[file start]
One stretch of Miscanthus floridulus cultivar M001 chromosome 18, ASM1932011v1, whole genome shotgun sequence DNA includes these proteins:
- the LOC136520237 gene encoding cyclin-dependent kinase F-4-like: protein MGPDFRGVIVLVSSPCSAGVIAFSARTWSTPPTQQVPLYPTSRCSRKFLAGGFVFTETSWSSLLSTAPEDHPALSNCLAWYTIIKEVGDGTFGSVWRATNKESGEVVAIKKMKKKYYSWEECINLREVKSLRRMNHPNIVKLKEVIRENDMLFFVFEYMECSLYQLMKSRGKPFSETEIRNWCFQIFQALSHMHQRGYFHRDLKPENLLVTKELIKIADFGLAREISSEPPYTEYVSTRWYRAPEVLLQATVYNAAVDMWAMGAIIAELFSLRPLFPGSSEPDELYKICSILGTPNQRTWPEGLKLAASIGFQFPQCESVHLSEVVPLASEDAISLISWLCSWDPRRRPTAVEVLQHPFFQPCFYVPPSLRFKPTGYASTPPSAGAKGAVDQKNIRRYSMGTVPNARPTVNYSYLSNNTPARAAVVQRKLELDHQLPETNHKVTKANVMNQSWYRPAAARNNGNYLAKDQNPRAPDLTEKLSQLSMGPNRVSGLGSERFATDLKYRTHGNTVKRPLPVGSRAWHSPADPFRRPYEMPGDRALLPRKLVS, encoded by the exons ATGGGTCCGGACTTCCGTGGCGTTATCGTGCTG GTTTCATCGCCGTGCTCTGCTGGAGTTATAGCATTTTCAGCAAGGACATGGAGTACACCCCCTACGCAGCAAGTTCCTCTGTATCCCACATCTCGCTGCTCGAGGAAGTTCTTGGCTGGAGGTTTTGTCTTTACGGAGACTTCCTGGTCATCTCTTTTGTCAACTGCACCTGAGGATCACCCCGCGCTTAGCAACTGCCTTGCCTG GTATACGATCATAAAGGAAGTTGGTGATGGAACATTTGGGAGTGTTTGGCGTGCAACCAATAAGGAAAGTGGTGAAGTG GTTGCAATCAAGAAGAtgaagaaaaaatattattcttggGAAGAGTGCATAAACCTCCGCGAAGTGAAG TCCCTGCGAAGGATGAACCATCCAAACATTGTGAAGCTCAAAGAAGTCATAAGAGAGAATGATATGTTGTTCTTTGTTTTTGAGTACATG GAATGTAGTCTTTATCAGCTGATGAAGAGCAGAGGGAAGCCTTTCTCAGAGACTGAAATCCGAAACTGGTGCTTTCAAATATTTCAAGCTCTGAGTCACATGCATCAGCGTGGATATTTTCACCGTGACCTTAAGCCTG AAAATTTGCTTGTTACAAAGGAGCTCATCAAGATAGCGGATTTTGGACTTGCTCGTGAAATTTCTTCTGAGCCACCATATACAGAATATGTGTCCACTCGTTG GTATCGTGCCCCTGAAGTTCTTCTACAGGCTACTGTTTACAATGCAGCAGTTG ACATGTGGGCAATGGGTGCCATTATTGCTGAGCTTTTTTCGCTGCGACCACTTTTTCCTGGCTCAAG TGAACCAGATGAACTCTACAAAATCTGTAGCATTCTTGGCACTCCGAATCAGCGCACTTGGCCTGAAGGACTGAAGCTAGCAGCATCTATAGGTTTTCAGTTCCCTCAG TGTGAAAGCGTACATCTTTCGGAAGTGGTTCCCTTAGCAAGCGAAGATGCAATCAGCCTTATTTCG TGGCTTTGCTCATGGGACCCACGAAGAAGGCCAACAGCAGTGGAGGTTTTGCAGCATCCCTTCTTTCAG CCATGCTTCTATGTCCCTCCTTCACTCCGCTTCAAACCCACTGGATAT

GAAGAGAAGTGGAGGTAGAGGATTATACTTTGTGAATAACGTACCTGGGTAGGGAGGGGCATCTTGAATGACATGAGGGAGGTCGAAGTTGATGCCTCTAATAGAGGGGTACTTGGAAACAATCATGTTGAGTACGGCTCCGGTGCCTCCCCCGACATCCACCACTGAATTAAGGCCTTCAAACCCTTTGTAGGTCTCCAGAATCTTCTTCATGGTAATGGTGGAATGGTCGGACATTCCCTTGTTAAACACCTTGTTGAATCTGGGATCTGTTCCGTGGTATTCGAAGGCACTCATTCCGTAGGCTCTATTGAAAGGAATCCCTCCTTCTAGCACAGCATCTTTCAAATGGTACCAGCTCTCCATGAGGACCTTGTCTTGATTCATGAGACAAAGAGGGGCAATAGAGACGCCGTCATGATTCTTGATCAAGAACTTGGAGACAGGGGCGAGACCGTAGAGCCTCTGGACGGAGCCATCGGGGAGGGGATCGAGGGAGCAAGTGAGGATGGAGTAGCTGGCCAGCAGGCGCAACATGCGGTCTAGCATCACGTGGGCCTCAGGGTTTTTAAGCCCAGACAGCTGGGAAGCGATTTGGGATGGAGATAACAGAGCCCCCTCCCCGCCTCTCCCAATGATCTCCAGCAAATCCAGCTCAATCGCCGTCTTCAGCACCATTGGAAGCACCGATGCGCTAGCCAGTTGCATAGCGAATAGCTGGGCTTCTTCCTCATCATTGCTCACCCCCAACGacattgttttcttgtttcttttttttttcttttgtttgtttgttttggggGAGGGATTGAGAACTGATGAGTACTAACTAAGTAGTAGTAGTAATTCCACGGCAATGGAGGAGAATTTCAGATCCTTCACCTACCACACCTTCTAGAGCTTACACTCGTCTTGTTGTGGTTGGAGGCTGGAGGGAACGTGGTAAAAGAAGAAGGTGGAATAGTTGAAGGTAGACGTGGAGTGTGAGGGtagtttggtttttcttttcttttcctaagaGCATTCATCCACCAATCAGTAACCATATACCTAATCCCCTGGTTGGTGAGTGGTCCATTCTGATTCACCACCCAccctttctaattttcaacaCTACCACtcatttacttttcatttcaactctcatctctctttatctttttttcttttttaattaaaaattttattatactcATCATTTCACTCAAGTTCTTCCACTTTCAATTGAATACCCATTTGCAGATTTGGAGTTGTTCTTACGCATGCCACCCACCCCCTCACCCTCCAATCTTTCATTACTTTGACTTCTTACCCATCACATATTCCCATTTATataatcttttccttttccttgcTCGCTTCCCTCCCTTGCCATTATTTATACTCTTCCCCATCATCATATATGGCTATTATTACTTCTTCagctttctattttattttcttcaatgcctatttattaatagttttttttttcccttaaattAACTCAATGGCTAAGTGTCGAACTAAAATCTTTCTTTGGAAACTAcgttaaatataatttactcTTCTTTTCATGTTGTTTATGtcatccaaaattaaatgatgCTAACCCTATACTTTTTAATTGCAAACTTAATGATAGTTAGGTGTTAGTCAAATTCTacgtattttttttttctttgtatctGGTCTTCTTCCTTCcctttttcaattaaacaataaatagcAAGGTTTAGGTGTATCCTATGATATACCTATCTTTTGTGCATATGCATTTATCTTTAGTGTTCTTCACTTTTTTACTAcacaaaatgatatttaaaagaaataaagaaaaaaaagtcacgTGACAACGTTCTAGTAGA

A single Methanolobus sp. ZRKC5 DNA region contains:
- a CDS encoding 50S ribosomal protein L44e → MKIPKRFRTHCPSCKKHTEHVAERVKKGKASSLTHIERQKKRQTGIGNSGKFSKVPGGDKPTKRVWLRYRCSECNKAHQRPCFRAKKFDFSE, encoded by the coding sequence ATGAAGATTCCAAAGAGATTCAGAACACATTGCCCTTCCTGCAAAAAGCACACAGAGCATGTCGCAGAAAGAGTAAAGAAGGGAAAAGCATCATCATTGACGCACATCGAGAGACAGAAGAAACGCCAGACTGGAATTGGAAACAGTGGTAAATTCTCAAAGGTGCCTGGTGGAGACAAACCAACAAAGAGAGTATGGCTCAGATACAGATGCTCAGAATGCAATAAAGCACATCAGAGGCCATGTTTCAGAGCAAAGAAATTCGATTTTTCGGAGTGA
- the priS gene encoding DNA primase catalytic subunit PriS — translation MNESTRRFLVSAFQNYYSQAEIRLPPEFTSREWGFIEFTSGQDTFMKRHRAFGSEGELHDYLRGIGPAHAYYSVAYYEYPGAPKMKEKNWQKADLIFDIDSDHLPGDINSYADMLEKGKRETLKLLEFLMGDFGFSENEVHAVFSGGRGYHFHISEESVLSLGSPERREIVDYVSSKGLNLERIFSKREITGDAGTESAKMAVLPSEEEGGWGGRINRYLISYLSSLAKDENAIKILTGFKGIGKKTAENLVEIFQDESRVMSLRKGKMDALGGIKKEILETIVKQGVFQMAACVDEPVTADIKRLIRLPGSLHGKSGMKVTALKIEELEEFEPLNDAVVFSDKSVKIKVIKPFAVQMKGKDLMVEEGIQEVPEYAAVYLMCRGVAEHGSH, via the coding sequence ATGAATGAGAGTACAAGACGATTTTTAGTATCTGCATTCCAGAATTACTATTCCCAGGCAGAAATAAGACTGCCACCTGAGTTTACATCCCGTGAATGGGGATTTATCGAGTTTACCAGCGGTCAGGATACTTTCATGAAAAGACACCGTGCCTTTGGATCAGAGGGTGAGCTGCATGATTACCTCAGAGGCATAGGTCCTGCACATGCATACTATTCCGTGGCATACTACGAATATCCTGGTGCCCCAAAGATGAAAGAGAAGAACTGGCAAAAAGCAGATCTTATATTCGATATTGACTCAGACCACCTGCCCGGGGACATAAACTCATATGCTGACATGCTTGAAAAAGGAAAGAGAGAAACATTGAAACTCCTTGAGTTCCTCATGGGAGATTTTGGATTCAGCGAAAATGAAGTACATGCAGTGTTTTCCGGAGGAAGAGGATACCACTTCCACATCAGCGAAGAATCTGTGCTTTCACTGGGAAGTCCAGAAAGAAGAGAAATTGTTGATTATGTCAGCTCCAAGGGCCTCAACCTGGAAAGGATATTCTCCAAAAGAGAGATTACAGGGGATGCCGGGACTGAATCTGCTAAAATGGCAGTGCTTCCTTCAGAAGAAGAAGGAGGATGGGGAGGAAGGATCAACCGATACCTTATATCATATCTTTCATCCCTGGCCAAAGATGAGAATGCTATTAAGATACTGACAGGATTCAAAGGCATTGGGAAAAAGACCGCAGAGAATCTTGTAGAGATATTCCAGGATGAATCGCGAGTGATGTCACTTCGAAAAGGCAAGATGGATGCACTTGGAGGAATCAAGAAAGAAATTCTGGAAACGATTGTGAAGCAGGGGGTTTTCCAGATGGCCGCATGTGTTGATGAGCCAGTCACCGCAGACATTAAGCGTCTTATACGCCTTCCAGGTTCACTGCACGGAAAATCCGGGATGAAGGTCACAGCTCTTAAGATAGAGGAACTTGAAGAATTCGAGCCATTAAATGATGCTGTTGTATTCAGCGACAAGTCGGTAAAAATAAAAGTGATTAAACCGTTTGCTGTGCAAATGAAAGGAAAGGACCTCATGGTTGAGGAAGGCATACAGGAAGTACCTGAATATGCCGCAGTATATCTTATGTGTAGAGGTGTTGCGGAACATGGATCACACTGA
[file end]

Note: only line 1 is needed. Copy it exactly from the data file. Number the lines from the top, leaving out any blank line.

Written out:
One stretch of Miscanthus floridulus cultivar M001 chromosome 18, ASM1932011v1, whole genome shotgun sequence DNA includes these proteins: